The potential “dumping” of e-waste in India under the guise of reuse and repair, along with including the entry of mixed, contaminated plastic waste in the Prior Informed Consent (PIC) category were the two issues where India intervened at the triple COP (Conference of the Parties) meetings which ended earlier this month.
The meetings involved conferences of the parties to the Basel, Rotterdam and Stockholm Conventions and were held in Geneva between April 29 and May 10 on the theme ‘Clean Planet, Healthy People: Sound Management of Chemicals and Waste’. Over 180 countries participated in the meetings.
A delegation of officials from the Ministry of Environment, Forest and Climate Change (MOEFCC), agriculture, chemicals, and electronics and information technology participated in the meeting.
“Among the major decisions was on the transboundary movement of e-waste. Waste from developed countries is sent to developing countries under the guise of reuse and repair. There is no accountability on the exporting country to take these back,” a senior MOEFCC official said.
In Basel Convention, draft technical guidelines stipulated the conditions when used electrical and electronic equipment destined for direct reuse, repair, refurbishment or failure analysis should be considered as non-waste. India had major reservations regarding these provisions as in the name of re-use, repair, refurbishment… The Indian delegation strongly objected the proposed decision on these guidelines during plenary and did not allow it to be passed by the conference of the parties (COP)… On the final day of the COP, a modified decision was adopted in which all the concerns raised by India were incorporated… the guidelines were adopted on an interim basis only… and the usage of interim guidelines to be done only on a pilot basis,” a statement issued by the ministry said.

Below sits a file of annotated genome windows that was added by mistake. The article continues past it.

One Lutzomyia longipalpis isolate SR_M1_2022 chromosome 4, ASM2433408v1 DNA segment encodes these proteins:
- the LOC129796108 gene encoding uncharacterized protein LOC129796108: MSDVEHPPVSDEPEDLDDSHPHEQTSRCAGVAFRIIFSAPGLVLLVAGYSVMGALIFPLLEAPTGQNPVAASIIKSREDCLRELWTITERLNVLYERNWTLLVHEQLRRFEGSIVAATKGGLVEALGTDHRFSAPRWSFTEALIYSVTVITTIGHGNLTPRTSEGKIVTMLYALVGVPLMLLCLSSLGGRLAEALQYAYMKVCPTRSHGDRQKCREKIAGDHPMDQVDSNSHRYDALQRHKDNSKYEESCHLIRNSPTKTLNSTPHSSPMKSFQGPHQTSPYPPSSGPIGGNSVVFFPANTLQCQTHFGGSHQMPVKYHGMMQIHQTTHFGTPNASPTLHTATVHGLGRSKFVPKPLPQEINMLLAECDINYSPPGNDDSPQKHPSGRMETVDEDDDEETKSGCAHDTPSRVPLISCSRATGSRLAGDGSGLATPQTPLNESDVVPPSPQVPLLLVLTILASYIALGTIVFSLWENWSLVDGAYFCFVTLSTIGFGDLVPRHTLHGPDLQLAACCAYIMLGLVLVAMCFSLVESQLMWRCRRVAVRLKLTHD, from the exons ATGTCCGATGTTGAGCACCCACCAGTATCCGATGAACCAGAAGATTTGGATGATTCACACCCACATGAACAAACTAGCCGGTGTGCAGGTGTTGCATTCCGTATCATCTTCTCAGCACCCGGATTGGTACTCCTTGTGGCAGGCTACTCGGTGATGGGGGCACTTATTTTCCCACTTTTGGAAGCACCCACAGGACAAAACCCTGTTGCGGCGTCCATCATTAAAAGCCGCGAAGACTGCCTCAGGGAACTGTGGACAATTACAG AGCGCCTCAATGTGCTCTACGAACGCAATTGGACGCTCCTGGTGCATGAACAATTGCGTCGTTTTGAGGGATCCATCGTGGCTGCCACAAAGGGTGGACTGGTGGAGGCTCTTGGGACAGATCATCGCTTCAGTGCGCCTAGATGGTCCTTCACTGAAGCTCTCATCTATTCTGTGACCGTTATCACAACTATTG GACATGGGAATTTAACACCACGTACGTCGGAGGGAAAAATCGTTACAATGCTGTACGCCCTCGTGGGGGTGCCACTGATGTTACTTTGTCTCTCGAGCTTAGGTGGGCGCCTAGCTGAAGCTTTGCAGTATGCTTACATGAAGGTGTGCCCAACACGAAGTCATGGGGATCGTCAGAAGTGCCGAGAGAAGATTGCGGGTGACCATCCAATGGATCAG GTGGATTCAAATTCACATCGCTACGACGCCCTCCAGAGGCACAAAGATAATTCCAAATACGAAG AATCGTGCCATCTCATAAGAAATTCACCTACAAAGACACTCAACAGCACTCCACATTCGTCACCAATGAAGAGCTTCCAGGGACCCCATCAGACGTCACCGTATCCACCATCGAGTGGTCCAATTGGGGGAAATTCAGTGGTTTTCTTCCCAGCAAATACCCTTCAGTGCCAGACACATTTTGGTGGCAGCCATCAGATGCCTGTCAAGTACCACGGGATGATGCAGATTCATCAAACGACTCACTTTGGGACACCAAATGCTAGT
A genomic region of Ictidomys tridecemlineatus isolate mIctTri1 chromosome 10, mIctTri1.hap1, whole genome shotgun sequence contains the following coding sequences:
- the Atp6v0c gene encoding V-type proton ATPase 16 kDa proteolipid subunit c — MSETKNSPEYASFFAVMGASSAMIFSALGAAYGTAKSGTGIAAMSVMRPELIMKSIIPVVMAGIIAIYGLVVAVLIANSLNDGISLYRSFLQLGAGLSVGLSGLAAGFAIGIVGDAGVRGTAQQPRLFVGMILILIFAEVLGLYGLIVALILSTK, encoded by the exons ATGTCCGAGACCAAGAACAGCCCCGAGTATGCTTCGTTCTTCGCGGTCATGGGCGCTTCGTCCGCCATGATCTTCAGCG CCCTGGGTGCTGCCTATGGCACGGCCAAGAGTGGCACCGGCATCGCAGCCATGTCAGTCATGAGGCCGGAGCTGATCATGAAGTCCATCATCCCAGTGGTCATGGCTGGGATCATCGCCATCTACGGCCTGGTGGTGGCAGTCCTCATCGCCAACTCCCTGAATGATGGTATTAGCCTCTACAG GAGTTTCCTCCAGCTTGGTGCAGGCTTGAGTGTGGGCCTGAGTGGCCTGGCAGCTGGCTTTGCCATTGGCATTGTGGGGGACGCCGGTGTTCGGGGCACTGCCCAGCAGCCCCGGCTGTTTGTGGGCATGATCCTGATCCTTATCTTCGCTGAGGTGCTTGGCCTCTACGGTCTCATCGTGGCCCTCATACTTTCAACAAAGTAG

The second issue where India intervened, the official said, was the decision to amend the convention to include unsorted, mixed and contaminated plastic waste under PIC procedure and improve the regulation of its trans-boundary movement.
Earlier this year, India banned the import of plastic waste in the country.
“Plastic pollution is becoming a become a major environmental concern across the globe. India has already imposed a complete prohibition of import of solid plastic waste into the country. Even if some mislabelled waste reaches India, we can now ask the exporting country to take it back. Earlier, this provision was missing,” the official said.